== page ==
On the last Wednesday in August, this year in a week’s time, on the 30th, the Plaza del Pueblo in Buñol, Valencia runs red with the juice of tomatoes. It’s La Tomatina festival, an hour of fruit carnage as thousands of people throw tomatoes at each other. But how did this somewhat strange tradition start?
The origins of Buñol’s tomato-throwing festival are unknown. There are a number of stories with the most popular being of a group of teenagers who started in a food fight after a summertime religious celebration in the 1940s.
Possible origins of La Tomatina
Possible theories include a local food fight among friends, a teenage class war, a volley of tomatoes from bystanders at a carnival parade, a practical joke on a bad musician, and the anarchic aftermath of an accidental lorry spillage.
Based on popular feasts in the mid-20th century, it was probably the Corpus Christi celebration. In the area, there is a parade of Gigantes y Cabezudos (Giants and Big Heads)—large, costumed, papier-mache figures.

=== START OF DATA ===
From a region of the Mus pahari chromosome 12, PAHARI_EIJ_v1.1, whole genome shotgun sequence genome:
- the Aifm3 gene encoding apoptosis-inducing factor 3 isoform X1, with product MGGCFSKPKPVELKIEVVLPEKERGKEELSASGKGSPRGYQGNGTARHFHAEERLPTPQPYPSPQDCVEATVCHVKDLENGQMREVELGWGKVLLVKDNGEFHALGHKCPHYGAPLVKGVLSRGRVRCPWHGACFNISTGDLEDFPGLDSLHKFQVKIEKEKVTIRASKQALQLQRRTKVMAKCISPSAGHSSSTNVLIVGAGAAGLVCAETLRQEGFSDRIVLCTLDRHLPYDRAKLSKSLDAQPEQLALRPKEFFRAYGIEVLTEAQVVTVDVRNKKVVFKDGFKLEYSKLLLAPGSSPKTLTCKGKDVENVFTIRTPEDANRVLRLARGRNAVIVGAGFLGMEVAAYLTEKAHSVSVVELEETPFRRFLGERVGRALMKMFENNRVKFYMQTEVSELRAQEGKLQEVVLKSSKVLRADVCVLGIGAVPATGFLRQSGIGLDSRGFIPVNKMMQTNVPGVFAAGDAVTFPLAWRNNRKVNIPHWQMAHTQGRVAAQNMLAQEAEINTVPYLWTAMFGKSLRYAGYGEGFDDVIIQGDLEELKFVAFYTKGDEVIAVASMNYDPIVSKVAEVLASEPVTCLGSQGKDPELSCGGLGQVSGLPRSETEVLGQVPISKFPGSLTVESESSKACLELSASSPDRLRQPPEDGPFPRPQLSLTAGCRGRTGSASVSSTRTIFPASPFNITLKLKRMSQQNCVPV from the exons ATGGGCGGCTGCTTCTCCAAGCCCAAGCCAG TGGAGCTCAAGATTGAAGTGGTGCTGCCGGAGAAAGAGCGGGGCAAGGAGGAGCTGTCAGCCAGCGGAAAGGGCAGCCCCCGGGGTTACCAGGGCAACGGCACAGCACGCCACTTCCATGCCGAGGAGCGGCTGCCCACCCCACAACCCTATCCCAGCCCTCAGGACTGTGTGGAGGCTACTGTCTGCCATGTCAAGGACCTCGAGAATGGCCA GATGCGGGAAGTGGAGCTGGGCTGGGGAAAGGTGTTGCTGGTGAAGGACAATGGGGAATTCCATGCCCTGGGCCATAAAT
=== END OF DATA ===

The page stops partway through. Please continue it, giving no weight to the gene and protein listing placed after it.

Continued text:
Whatever the truth, La Tomatina was born and repeated year after year. However, city officials banned the tomato throwing in the 1950s.
Burial of the tomato
It was the ban of the tomato throwing festivities in the early 1950s that increased its popularity. In 1957, the townspeople of Buñol held a ceremonial tomato burial to express their discontent. A large tomato was ‘laid to rest’ in a coffin and citizens carried it through the streets in a funeral procession.
Authorities lifted the ban in 1959. Since then, La Tomatina has been recognised in Spain as an official Fiesta of International Tourist Interest. At one point, 40-50,000 people would descend on the small town for the festival. However, since 2012/3, numbers have been limited to 20,000 ticket holders.
Let La Tomatina begin!
The tomatoes come from Extremadura, where they are less expensive. Technically the festival does not begin until someone climbs a greased, two-storey high pole and reaches the ham at the top.
In practice this takes a long time. The festival starts regardless, with a gunshot. Lorries line up with around 300,000 lbs of fruity ammunition. Then the chaos begins.
The tomato throwing lasts for an hour, the end signified by another shot. At that point no more tomatoes can be thrown and the participants trudge off home. Some residents will hose them clean, but there’s always the river.
The town cleans the square with water from the Roman aqueduct using fire trucks.